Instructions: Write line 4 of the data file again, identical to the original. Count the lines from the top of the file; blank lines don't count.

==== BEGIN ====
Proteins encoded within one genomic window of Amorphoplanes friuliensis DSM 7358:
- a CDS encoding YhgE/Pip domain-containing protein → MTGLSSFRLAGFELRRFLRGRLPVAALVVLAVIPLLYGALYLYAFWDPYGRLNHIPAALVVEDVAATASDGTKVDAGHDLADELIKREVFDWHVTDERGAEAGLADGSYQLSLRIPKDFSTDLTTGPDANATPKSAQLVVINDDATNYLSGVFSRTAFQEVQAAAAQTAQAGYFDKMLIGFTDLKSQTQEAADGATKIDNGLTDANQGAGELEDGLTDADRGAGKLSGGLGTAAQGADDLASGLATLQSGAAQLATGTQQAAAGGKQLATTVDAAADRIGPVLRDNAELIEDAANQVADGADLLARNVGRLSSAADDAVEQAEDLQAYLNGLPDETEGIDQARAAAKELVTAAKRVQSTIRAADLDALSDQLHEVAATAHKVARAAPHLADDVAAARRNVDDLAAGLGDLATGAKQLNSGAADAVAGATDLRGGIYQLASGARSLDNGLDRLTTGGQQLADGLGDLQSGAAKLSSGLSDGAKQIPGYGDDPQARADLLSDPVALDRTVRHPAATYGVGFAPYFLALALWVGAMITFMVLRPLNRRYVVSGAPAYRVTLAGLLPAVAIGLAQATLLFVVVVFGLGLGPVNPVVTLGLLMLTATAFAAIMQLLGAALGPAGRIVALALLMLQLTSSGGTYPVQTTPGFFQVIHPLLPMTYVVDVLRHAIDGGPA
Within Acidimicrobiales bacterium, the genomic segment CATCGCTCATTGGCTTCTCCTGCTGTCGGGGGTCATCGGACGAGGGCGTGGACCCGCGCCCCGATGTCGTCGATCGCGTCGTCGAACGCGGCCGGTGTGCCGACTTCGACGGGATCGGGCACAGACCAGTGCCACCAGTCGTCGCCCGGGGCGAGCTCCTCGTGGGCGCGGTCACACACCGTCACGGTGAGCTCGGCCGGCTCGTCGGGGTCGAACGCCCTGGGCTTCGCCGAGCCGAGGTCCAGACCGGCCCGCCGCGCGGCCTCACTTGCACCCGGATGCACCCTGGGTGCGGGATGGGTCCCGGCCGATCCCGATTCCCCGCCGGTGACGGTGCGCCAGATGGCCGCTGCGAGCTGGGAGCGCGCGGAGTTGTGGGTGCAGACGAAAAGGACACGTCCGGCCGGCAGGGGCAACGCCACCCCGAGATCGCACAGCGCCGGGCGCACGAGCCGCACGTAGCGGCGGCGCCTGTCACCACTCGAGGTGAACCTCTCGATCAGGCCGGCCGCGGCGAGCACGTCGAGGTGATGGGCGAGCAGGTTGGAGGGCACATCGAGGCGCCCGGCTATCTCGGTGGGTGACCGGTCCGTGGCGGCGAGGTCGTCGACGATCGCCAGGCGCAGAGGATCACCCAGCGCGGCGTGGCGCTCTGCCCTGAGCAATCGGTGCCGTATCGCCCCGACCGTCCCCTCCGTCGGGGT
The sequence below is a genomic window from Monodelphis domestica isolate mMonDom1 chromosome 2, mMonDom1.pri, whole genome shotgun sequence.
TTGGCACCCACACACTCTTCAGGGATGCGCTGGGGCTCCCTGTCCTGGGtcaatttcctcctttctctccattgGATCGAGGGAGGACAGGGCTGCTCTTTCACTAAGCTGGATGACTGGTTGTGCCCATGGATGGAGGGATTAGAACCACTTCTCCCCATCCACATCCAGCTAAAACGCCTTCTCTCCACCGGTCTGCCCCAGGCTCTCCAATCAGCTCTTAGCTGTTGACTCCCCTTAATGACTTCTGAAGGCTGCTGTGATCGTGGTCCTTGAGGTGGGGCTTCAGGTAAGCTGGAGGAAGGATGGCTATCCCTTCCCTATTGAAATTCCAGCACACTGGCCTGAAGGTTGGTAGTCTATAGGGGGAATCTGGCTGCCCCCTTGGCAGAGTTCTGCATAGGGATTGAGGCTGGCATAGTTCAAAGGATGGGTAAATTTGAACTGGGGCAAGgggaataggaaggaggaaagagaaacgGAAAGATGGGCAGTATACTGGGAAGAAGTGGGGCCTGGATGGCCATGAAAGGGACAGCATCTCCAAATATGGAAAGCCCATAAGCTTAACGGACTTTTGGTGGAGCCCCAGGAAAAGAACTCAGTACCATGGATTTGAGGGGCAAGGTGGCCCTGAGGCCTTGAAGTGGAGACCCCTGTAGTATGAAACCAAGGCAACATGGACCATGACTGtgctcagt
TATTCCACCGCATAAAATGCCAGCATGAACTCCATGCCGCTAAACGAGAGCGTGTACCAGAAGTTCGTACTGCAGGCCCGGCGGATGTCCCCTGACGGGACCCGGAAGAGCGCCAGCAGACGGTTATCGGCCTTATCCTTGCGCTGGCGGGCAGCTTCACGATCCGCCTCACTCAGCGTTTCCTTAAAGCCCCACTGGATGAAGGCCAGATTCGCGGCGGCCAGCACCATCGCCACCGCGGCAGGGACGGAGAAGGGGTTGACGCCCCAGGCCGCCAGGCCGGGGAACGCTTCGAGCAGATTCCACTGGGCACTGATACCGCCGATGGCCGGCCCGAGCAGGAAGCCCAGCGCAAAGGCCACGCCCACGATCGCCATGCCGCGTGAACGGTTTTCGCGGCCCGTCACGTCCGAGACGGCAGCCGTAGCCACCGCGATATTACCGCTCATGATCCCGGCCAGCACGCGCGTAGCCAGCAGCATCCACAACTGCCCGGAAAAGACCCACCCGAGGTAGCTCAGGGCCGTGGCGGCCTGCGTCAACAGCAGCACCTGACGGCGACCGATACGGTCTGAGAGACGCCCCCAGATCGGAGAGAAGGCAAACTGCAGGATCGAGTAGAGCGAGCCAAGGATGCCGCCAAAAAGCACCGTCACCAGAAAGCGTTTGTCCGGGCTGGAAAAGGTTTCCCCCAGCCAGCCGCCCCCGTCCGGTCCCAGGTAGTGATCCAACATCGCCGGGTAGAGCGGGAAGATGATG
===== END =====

The sequence below is a genomic window from Monodelphis domestica isolate mMonDom1 chromosome 2, mMonDom1.pri, whole genome shotgun sequence.